So i made this valentine twinkle board, using the mkl05z freescale mcu. The board is fairly simple with 20 LEDs, connected in pairs each pair having two LEDs reverse biased to each other. all pairs are then tied to a row driver. I use PORT B, PIN 0 for the row driver, and PINs 1 to 10 for the columns, each driving a pair of LEDs. then i have 5 lines connecting to the SWD debugger: 3V3(VCC), SWDIO, GND, RESET,CLK. These pins allow for powering the board as well as flashing the firmware.
I tried to use my usual opensource setup of GNUARM toolchain arm-none-eabi-gdb and OpenOCD but… I could not get OpenOCD to work with this one. I switched to the USBDM firmware on the FRDM-KL25Z board and installed USBDM Debug server.
I used Processor Expert to generate the code, added a few components, added a few custom sources here and there, and it worked (Not out of the box though but quite interesting learning process…).
First I had to use a circuit design and simulation suite to make a package for the micro-controller chip, I use Labcenter Electronics’ Proteus™ (ISIS package). This is a windows application that I run via Wine. Then I use this chip design package, with all the pins labelled properly and connect all the other components like LEDs and debug and power connectors. ISIS comes with a huge database of such component models as resistors, capacitors, LEDs and all the usual suspects of circuit design. I only have to make packages for special or newly acquired components.
Next is to net-list the design into a PCB(Printed Circuit Board) layout. this is provided in Proteus™ by the sister package ARES™. In fact there is a net-list to ARES button in ISIS™. Here I have to size my board roughly, create a border edge and then layout the components on the virtual space to organize the PCB look. after that I usually try auto-route, a feature that is supposed to help draw the netlisted wiring in the circuit for me, but it is almost always no the optimized routes. This is why computers won’t replace humans :). So I do the connections myself and the resulting layout looks like this:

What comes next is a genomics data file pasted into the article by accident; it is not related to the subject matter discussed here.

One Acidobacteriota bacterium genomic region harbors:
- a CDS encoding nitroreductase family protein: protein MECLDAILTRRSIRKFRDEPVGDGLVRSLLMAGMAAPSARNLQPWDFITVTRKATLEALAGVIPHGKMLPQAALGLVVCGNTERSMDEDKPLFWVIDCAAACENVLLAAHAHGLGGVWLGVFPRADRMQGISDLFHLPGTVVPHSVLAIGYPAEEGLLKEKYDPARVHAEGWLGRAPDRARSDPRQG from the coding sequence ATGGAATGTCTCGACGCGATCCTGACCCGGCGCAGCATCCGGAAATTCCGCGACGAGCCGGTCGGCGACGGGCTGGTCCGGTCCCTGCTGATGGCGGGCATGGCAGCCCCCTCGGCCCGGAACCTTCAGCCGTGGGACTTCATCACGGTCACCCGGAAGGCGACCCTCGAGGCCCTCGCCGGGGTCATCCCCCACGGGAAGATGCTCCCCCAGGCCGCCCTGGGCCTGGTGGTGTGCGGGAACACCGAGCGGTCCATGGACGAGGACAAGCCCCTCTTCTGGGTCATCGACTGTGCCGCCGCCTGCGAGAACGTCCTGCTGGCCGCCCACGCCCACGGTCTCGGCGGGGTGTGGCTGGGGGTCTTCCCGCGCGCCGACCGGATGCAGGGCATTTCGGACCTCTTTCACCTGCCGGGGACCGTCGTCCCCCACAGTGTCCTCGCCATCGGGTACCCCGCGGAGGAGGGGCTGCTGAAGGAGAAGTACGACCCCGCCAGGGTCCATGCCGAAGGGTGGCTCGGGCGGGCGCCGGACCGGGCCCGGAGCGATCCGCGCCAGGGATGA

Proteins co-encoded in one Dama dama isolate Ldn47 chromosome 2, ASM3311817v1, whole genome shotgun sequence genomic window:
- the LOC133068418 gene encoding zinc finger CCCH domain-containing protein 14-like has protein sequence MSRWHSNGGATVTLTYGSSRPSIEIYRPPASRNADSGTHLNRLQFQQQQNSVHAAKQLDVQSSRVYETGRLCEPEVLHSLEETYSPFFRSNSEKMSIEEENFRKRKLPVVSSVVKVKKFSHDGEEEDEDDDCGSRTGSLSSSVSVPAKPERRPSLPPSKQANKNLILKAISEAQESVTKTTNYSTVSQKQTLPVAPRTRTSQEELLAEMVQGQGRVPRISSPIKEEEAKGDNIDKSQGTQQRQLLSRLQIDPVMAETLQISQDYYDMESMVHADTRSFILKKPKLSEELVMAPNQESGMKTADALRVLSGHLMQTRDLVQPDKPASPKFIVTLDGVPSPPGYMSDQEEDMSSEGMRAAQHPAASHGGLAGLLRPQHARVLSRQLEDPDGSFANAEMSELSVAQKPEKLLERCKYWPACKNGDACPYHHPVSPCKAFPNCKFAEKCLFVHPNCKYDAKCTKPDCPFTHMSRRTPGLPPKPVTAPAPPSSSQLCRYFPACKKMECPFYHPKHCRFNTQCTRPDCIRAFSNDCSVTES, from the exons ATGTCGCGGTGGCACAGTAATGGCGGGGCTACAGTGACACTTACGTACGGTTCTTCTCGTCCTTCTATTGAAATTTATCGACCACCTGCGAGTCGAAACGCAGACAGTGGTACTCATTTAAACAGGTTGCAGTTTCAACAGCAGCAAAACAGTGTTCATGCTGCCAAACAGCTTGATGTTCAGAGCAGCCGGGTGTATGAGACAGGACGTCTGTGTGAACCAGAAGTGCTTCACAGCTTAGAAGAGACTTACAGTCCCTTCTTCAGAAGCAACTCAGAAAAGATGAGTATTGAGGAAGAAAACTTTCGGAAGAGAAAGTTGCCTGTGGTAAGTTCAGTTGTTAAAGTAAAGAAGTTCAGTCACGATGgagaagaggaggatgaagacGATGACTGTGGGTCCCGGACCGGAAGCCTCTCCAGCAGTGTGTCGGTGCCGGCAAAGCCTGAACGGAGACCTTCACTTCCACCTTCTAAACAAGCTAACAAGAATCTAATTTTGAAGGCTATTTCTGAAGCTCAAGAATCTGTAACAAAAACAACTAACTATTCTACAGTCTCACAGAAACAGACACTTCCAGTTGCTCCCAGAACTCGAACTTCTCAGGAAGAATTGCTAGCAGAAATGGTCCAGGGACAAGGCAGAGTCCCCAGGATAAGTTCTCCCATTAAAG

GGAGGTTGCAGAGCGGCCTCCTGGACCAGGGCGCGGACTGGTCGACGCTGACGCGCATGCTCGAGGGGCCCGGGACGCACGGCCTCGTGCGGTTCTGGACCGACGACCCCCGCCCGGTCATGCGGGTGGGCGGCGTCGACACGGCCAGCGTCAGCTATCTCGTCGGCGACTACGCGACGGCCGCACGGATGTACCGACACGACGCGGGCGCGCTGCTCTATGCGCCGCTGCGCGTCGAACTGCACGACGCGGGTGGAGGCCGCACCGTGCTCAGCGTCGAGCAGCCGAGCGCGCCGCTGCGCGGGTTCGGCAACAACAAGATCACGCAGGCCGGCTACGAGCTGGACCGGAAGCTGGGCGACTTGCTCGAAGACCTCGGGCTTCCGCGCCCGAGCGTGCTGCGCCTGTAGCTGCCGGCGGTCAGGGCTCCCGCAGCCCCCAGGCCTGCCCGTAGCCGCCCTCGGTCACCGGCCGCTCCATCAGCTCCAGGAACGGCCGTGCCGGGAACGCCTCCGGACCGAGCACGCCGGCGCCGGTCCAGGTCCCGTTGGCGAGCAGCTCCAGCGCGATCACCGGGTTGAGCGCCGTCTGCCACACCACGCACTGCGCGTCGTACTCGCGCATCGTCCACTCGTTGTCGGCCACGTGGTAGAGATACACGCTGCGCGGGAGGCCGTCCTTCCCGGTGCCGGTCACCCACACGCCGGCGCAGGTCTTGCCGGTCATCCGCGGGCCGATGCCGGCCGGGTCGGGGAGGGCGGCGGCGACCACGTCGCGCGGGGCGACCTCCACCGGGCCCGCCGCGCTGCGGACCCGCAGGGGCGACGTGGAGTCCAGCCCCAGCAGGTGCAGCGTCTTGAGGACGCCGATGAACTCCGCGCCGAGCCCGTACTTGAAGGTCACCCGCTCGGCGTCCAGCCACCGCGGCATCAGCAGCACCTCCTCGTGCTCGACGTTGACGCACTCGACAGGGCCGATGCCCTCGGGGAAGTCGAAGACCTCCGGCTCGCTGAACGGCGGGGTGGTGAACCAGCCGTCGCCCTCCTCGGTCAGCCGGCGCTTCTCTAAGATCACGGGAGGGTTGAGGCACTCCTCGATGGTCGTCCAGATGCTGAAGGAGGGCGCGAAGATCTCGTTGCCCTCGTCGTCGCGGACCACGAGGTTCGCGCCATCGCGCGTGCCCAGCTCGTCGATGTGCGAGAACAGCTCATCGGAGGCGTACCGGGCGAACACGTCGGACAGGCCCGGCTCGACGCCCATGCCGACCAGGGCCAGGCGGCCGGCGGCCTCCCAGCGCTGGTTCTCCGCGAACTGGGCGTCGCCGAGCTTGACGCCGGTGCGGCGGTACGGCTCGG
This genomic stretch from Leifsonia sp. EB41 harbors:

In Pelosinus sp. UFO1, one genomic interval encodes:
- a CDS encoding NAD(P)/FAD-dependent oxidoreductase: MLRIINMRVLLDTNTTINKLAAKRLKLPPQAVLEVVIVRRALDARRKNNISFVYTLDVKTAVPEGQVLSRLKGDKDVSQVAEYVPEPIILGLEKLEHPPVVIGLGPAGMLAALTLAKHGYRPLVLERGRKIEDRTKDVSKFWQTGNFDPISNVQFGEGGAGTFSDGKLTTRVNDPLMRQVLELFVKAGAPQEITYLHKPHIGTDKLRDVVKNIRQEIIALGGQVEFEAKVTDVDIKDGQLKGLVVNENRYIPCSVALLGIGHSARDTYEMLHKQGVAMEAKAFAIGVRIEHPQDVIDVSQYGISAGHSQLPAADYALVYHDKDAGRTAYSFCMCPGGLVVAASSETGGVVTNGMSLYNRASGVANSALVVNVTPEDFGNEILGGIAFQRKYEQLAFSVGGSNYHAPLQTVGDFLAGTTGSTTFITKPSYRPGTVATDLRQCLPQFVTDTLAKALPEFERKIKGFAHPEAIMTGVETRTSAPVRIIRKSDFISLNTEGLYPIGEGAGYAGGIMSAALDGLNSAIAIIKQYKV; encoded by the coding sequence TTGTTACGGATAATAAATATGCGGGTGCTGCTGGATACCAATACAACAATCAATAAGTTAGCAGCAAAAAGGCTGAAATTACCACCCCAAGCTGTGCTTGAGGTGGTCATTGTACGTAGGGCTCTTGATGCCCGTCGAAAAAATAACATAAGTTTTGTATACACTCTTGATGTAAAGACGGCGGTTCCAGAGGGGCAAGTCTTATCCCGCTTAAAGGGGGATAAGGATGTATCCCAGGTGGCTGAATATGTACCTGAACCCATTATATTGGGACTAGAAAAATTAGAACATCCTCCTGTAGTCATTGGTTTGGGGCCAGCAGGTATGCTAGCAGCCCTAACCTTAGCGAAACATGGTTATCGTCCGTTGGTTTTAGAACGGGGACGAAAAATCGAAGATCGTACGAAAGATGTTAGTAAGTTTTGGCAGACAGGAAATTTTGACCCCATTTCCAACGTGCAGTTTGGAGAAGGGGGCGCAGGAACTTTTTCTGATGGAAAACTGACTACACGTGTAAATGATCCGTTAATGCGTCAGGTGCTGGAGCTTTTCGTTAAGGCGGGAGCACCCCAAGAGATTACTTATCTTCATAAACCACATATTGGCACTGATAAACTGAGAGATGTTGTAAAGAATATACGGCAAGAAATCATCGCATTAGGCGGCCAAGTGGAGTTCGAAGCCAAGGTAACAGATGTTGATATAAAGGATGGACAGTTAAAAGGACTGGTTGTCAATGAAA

Sometimes during the process you might want to just have a glimpse of the look the PCB will have when finished with all the components soldered. ARES provides this output render too:
I definitely have to program the micro-controller with a firmware that will do the twinkling of the LEDs. I decided to go Processor Expert way and keep things simple. This forms a standard simple process for time bound student projects. Having tackled tools Set up in other posts in this series (for Debugging with USBDM, check out this post), I will just highlight the main areas of the source that I edited after it was generated by Processor Expert, as well as a list of the Processor Expert components used.
The main Idea is to have an infinite loop in the main method that increments a counter, and resets every time it reaches the maximum value of brightness(64), then for every counter value, do a few things: Loop for the number of LEDs (in this case 20), Generate a random number and use it to create a 10% chance. for this 10% chance, set the state of the LED at the current loop value’s position to be in brightening state, compute and set the maximum brightness it can reach based on the random number. Otherwise, increment the current brightness level by one if the LED of current state is brightening, or decrease this value by one if its state is dimming, the mode being changed from brightening to dimming if the brightness level is equal to the maximum brightness value. On decreasing brightness to the value 2, set the LED state to off, and hence neither dimming nor brightening.
Then have a hardware timer (for the purposes of parallelism) increment a second count value, independent of the main method, and every time light all LEDs whose current brightness level is greater than the second counter value, resetting the counter when it reaches 64. This part of the code lights the LEDs using brightness values set in the main method. This is implemented in the events.c file in the Processor Expert project.